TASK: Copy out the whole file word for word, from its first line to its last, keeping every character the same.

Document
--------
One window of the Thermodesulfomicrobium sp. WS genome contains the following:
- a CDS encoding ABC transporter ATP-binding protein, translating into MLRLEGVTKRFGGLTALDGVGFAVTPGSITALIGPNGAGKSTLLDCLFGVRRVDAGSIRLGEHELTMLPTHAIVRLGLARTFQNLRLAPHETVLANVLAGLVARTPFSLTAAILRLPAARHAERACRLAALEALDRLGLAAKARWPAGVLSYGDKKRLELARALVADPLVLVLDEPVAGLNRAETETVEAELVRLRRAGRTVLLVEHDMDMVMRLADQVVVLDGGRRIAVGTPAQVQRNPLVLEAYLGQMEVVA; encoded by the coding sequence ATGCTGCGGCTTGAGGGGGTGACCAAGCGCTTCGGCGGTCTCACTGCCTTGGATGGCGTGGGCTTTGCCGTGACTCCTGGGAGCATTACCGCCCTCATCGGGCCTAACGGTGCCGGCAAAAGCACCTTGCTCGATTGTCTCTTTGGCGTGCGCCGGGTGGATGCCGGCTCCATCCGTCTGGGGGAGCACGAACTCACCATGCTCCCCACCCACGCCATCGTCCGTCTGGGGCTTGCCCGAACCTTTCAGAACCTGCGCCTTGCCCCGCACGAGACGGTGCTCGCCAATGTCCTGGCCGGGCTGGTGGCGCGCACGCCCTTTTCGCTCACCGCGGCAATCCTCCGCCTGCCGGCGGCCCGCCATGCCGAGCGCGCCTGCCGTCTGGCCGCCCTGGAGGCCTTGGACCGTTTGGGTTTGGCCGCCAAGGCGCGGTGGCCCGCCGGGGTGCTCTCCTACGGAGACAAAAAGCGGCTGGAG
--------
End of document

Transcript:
One window of the Thermodesulfomicrobium sp. WS genome contains the following:
- a CDS encoding ABC transporter ATP-binding protein, translating into MLRLEGVTKRFGGLTALDGVGFAVTPGSITALIGPNGAGKSTLLDCLFGVRRVDAGSIRLGEHELTMLPTHAIVRLGLARTFQNLRLAPHETVLANVLAGLVARTPFSLTAAILRLPAARHAERACRLAALEALDRLGLAAKARWPAGVLSYGDKKRLELARALVADPLVLVLDEPVAGLNRAETETVEAELVRLRRAGRTVLLVEHDMDMVMRLADQVVVLDGGRRIAVGTPAQVQRNPLVLEAYLGQMEVVA; encoded by the coding sequence ATGCTGCGGCTTGAGGGGGTGACCAAGCGCTTCGGCGGTCTCACTGCCTTGGATGGCGTGGGCTTTGCCGTGACTCCTGGGAGCATTACCGCCCTCATCGGGCCTAACGGTGCCGGCAAAAGCACCTTGCTCGATTGTCTCTTTGGCGTGCGCCGGGTGGATGCCGGCTCCATCCGTCTGGGGGAGCACGAACTCACCATGCTCCCCACCCACGCCATCGTCCGTCTGGGGCTTGCCCGAACCTTTCAGAACCTGCGCCTTGCCCCGCACGAGACGGTGCTCGCCAATGTCCTGGCCGGGCTGGTGGCGCGCACGCCCTTTTCGCTCACCGCGGCAATCCTCCGCCTGCCGGCGGCCCGCCATGCCGAGCGCGCCTGCCGTCTGGCCGCCCTGGAGGCCTTGGACCGTTTGGGTTTGGCCGCCAAGGCGCGGTGGCCCGCCGGGGTGCTCTCCTACGGAGACAAAAAGCGGCTGGAG